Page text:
Both Tyler and Fillmore were elected Vice Presidents for the Whig party under two older war hero Generals; both elections featured vague promises and unclear politics to try to catch as many Whig votes across the country as possible. Fillmores New York origin naturally meant that his compromises look much worse historically, as he embraced the Fugitive Slave act much more heartily than any other President. Heres how he scores up on my presidential ratings rubric: Born into Fillmore scores well here, as his father was a farmer who got duped by the land giveaways for veterans scheme in New York (those that fought in the Revolutionary War had opportunities to be compensated with farm land; in this case not particularly fertile or easy to sell farm land). Drawn into politics by the Anti-Mason saga, he ended up becoming part of the Anti-Mason party following Jackson/Adams election (Fillmore supported loser eventual Adams). Once elected to the national Congress, Fillmore focused on creating a new national party because anti-masons were not succeeding at the national level. As the Head of Ways and Means Committee, Fillmores biggest victory was the Tariff of 1842 that placed President Tyler in a no-win situation and contributed to his fall from grace in the Whig party. There he started newspapers to help the Whig party, including one in German for immigrants and was repayed by John Collier when Collier recommended him for Vice President to the New York assembly. As President, Fillmores focus was more on preserving the union than being anti-slavery, which turned off many in his party. Per Rayback, Fillmore never intended to run for reelection; he had decided early on to not seek reelection but ended up being roped into it got elected because he was talked out of formally withdrawing and made vague statement about accepting will of people who then nominated him. I dont buy it as Fillmore would run for president again a few years later, and his shrewdness in the Governor/V.P hustle with Collier earlier shows he valued the appearance of not wanting to appear he was seeking office but doing it for the will of the people. Fillmore ended up defeated as nominee by Winfield Scott for reelection, which was considered by Rayback to be death the of Whig party; Scott lost 27 states to 4 but Pierce only got 56% of vote. Southern Whigs supported Fillmore but New Englanders preferred Webster and everybody else wanted Scott. Fillmores last attempted act as president was to address the slave issue. 0/5 First Lady Abigail Powers was two years older than Fillmore, and the daughter of a reverend. Fillmore was concerned about political parties becoming entirely sectional and decided to throw in with the No-Nothing party which allowed him the best option for success after Whigs were no longer effective. Fillmore then traveled the country for several months and Europe for a year to allow others to law groundwork for his nomination. 2/5 Book itself In the preface, the author discusses how he originally set out to write a history of the Whig party, which ascended with Fillmore (as he switched from Anti-Mason to Whig) and died with his loss for reelection.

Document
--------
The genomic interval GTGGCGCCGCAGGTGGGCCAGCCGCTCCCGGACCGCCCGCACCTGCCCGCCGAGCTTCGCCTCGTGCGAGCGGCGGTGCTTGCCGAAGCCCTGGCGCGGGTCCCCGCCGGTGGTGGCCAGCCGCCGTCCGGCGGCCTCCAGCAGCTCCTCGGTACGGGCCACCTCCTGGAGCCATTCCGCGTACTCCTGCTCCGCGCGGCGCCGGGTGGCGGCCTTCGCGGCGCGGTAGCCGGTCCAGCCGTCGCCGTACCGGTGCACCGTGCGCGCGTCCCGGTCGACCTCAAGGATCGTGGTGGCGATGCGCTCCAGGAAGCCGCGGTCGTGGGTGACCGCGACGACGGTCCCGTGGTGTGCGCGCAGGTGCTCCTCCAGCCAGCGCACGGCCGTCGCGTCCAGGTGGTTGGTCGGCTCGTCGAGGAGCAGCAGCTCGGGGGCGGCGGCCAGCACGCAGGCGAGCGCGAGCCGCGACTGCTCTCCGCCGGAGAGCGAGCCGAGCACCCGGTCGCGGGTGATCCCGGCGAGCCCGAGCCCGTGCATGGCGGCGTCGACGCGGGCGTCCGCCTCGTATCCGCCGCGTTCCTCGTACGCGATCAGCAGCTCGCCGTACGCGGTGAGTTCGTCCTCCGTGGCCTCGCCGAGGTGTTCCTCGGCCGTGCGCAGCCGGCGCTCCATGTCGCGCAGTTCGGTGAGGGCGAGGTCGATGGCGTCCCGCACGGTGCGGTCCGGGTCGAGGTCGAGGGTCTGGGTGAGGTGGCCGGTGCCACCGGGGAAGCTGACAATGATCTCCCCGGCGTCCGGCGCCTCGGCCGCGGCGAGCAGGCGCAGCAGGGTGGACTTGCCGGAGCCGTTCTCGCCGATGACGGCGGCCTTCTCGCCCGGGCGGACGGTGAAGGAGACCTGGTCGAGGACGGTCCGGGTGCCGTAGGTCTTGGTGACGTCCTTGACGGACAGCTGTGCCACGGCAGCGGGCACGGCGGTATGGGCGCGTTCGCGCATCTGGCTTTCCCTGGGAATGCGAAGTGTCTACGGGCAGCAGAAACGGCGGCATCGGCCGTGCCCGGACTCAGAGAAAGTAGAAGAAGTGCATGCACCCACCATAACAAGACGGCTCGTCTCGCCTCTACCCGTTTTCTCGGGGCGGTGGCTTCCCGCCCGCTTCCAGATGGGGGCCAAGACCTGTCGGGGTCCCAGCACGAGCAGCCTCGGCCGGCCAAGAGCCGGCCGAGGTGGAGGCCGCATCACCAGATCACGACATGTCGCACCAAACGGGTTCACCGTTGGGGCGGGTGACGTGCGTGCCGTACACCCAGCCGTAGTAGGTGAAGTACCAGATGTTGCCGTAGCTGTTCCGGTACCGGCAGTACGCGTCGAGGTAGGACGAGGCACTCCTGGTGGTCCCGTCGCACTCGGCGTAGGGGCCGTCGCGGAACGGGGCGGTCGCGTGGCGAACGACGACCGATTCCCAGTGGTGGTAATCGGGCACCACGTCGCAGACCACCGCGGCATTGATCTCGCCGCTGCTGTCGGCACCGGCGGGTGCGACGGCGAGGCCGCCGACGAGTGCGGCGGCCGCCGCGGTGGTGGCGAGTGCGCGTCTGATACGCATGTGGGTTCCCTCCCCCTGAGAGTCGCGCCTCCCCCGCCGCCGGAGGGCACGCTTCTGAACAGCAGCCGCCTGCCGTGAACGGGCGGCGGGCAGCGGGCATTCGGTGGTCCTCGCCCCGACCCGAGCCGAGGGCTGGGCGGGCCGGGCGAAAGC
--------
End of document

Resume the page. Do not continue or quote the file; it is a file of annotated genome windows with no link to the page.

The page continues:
One in which the traditional view of Fillmore as a "weak and pompous president" is challenged and a more fully explored Whig party is presented. Rayback asserts that Fillmore's was truly a statesman and the popular view held is manipulated by his enemies, Thurlow Weed and William Seward.